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Jessica Gill, Division of Intramural Research, Named NIH Lasker Clinical Research Scholar

Dr. Jessica GillDivision of Intramural Research “alumna” Jessica Gill, PhD, CRPNP, has returned to NINR as one of the first Lasker Clinical Research Scholars. The new Lasker Clinical Research Scholars Program, a joint initiative of the National Institutes of Health and the Albert and Mary Lasker Foundation, is the premier clinical intramural research training program at NIH.

Through this prestigious and competitive program, NIH and the Lasker Foundation seek to nurture the next generation of great clinical scientists. Lasker Scholars can take advantage of a unique combination of NIH funding for clinical research for upwards of 12 years. The program combines a period of independent research as a Principal Investigator in the NIH Intramural Research Program for 5 to 7 years, with the opportunity for additional years of independent financial support either at the NIH or at an extramural research institution.

Gill’s research program will examine the biological and neurological factors linked to the risk for post-traumatic stress disorder (PTSD) onset, and the influence of traumatic brain injuries (TBIs) on this risk. It will follow patients during their immediate recoveries and for years afterwards to better understand the risk and resiliency factors related to these outcomes.

Gill’s foundational studies include her dissertation research (F31 NR009166), which reported high rates of PTSD in urban health-care seeking women. This research also showed that a PTSD diagnosis was associated with perceived health declines, as well as with higher concentrations of inflammatory markers and dysregulation of endocrine functioning.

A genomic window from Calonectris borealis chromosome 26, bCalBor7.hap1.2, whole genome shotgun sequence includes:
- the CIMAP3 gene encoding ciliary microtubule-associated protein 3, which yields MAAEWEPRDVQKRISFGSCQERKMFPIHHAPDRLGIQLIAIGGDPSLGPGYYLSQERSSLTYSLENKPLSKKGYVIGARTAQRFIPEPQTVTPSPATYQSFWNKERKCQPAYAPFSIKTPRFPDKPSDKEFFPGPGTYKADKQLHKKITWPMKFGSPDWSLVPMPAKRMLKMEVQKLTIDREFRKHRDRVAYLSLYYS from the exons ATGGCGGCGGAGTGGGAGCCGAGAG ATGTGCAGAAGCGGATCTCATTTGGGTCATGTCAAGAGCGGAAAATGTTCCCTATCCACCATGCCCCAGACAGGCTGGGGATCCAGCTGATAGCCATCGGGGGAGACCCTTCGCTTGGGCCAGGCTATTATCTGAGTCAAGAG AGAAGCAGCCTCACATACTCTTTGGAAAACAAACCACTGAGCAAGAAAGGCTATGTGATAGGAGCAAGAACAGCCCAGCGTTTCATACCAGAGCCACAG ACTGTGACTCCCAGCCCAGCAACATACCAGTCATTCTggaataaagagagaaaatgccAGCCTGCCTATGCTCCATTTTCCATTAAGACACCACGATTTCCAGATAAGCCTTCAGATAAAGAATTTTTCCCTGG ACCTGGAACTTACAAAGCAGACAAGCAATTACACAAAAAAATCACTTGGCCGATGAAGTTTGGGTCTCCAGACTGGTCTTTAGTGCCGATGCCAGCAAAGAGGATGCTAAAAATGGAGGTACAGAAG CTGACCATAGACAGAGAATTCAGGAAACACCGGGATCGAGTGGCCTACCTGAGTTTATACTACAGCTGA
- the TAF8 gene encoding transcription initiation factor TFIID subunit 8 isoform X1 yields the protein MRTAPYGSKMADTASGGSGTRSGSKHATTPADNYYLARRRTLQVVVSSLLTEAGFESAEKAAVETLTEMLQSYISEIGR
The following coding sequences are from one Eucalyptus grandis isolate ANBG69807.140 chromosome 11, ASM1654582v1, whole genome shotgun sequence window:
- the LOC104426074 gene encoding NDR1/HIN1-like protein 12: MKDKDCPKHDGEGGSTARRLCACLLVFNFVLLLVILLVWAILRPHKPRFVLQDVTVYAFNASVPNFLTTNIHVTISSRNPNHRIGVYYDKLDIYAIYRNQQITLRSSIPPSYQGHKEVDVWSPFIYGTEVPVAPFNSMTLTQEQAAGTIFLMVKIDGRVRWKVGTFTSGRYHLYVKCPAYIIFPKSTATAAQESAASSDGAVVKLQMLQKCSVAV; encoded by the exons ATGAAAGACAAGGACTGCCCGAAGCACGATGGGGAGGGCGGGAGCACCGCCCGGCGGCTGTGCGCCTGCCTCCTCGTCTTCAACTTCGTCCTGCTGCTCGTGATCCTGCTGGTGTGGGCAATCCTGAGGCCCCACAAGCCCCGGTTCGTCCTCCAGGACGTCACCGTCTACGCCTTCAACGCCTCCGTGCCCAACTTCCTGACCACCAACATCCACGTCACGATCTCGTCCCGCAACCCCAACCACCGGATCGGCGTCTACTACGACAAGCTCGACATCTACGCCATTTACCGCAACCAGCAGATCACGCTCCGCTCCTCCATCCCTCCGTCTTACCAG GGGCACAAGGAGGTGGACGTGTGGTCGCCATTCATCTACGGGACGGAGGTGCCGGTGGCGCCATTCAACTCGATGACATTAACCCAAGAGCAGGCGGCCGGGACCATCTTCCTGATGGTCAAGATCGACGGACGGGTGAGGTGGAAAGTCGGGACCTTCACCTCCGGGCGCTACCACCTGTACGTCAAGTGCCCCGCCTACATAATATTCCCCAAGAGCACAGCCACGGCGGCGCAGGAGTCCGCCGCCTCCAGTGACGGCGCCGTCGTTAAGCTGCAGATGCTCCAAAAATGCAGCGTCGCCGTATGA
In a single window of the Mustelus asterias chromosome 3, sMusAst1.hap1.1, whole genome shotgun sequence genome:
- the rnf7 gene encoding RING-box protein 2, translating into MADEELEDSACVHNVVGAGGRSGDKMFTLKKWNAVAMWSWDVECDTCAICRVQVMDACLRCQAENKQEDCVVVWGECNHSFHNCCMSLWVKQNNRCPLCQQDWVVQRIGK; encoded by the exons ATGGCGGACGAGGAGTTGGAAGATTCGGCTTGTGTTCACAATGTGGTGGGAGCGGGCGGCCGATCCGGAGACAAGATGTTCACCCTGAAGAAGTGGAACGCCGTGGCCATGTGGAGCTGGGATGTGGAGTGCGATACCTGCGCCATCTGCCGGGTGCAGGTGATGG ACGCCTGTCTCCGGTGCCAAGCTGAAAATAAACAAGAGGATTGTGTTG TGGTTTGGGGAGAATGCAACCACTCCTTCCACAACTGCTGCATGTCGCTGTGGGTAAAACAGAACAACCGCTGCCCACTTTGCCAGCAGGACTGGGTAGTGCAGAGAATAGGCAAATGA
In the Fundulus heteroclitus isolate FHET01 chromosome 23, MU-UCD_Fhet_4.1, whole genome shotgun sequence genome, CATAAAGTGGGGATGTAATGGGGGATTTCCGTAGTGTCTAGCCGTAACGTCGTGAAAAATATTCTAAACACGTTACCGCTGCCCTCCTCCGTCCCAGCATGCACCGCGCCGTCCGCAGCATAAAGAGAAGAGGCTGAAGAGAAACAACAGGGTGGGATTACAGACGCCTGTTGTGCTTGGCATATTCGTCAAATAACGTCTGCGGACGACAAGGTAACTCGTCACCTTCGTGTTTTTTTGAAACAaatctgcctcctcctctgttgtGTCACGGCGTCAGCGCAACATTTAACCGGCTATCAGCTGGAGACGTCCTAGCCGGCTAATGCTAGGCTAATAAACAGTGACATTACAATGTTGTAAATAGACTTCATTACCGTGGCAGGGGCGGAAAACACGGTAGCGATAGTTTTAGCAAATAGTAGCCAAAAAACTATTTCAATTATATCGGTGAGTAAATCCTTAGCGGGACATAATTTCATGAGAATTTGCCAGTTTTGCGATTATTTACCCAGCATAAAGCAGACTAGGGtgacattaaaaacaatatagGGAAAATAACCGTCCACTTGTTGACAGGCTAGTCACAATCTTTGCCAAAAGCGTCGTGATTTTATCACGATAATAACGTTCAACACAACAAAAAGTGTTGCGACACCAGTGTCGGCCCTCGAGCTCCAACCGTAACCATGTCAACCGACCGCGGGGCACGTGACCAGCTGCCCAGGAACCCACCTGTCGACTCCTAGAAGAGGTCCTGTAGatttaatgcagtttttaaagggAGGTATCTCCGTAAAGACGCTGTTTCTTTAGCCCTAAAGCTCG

Gill was previously an assistant professor at the George Mason University School of Nursing. Prior to that, she completed a post-doctorate fellowship at NINR in conjunction with the National Institute of Mental Health, where she further examined the biological mechanisms of PTSD and depression, finding central and peripheral alterations in the in-vivo functioning of both immune and endocrine systems.

She later became a clinical investigator at NIH and was involved in the Center for Neuroscience and Regenerative Medicine (CNRM), where her program of research and clinical practice expanded to better understand the biological mechanisms of PTSD in service members. Gill received her bachelor’s of science in nursing (BSN) degree from Linfield College in Portland, Oregon.

Dr. Gill was also recently featured in the NIH Catalyst article, NIH-Lasker Scholars: Exploring Inflammation, Cardiometabolic Diseases, and PTSD.


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